Now I will tell you about this year and why there were some parallels to 1993.
The weather report for the show said we would have a rainy Thursday setup, a warm,83 degrees, Friday with rain starting that night. Saturday, a cold front would blow thru with gusting winds 20-25mph and some up to 35mph. And it was only having a high of 62 degrees.
This was recipe for disaster.
So Thursday setup was sunny,warm and breezy and it never rained on us.
OK, I WILL CHANGE THE TYPEFACE.
Friday was hot and sunny, sales were just ok. The serious buyers would be coming on the weekend.
Most of us took the forecast seriously. I double weighted all four corners plus my rear canopy.
I noticed the Tents for Events guy, Joe, showed up at my neighbor who was renting one. He added extra weights for all corners.
I had great meatloaf at the Southern Social Restaurant and slept fitfully concerned about Saturday.
Heck, I woke up to 45 degree weather. The wind kept slowly increasing by the hour.
Around 10am I heard the clattering of crashing pottery and saw my neighbor across the path scrambling to save collapsing pedestals. She should have known better with a wind like that.
Sorry neighbor, you just learned something very important.
We we're getting sudden big gusts, some over 20mph but not 30-plus. Thank God!
A lot of canopies were swaying, but they were holding.
The heavy rain was predicted to hit us around noon to 1pm. Radar showed a lot of nasty red and gold colors.
By noon, I had barely done $500. I knew what was coming. So I took all my art off the walls.
Checked all my stakes and zippers. Collapsed the rear canopy and tied down.
I drove out and parked at the restaurant under the bridge to the beach. The Riverside Cafe.
I sat at the bar, eating a great snapper sandwich, with tequila and a beer, and waited for the storm to hit.
Around 1pm the sky got ugly purple to the west. The front was running like freight train right at us.
People eating on the outside deck got hammered with rain coming sideways. Cups and plates transformed into flying saucers. The rain plunged into the waterway and then flew, bucketsful, at the restaurant building. I was inside, never felt a drop, just kept on eating and drinking, hoping my booth was still standing.
It rained and blew hard for about 30 minutes, then stopped, the front had moved on.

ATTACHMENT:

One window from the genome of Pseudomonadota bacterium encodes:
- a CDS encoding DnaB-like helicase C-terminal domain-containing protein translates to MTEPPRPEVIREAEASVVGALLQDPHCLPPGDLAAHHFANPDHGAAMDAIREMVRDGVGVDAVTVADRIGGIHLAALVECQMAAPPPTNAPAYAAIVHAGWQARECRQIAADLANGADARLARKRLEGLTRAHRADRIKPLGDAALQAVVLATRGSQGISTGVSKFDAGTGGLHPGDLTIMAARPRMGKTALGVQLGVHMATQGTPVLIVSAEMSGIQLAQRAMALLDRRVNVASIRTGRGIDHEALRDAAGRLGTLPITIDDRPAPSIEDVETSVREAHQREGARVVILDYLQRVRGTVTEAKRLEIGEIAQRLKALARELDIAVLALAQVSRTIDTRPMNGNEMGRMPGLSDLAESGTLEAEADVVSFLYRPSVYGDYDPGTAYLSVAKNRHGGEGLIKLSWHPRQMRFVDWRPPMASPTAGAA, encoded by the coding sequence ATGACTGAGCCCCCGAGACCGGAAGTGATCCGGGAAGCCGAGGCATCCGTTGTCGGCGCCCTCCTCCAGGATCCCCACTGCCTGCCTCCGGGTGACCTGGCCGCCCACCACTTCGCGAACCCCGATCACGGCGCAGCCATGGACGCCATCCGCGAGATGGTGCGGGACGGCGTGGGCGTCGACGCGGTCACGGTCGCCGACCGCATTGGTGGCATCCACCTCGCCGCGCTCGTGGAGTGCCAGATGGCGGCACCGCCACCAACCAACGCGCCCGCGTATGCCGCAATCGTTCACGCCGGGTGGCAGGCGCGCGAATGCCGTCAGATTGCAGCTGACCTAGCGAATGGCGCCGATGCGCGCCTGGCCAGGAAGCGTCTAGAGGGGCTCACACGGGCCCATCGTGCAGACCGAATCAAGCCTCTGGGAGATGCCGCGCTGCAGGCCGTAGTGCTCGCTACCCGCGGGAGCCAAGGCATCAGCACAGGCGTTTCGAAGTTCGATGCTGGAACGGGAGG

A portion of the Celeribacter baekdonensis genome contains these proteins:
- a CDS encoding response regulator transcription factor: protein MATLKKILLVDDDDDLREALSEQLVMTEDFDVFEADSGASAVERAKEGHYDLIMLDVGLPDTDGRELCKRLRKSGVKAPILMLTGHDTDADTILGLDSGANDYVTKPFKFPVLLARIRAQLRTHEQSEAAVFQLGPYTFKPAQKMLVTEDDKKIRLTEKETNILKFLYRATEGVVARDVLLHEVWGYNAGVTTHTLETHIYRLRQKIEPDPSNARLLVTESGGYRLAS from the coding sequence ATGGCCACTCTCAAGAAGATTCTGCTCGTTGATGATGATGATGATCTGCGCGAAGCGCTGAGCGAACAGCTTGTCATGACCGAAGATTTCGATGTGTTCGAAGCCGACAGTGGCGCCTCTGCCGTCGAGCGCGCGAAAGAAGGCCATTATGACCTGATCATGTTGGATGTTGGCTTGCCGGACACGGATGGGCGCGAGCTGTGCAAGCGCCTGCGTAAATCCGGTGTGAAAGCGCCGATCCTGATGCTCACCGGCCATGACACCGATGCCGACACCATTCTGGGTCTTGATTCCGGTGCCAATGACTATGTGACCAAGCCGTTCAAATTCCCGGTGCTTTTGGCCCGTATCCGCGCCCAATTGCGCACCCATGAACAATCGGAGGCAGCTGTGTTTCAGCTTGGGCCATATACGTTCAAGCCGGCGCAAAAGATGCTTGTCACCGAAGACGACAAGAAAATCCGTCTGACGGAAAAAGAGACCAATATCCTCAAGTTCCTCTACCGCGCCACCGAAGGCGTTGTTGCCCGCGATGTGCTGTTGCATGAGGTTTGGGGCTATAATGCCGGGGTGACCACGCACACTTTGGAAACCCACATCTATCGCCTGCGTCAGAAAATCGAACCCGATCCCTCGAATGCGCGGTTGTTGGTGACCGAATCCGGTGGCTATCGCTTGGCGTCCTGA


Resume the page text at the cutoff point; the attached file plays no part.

I drove back to the show to see if everybody was ok.
A few people had stuck it out, but most booths were closed--but they were all standing. No knockdowns that I could see.
I tried to drive in and park behind my booth but the committee had posted people to block our return. The ground was too wet and they did not want us tearing up the ground.
My roommate Phil,the jeweler, rode out the storm in his van rear parked by his booth. He reopened but closed up by 3pm because there was nobody to sell to.
I returned to the hotel, napped, watched movies and went out to an early dinner followed by an early night snooze.
I dreamed of booming sales to come on Sunday.
Sunday was cheerfully cool and sunny.
I wore a vest most of the day.
Crowds were slow to come. Noontime, after church, they showed. And they started buying.
First, I was worried. I had only done sales of $200 by noon. Not good.
Then I popped a $200 framed sale, then another, then a 30x40 metal sale. It was off to the races.
Suddenly I saw patrons carrying big pieces to their cars.
The photographer down from me sold a large framed canvas photo that was at least four by eight foot.
There were lots of purchases in plastic bags going by. Most imagery was traditional.
The show closed early at 4pm which I like. Also it was the weekend of DaylightSavingsTime.
I stayed over for the night and celebrated with a great sea bass dinner at Bonefish Grill. Always a winner.
I made it back to NSB early and started cranking for Winter Park which I have already blogged about.
It is great tale, like this one.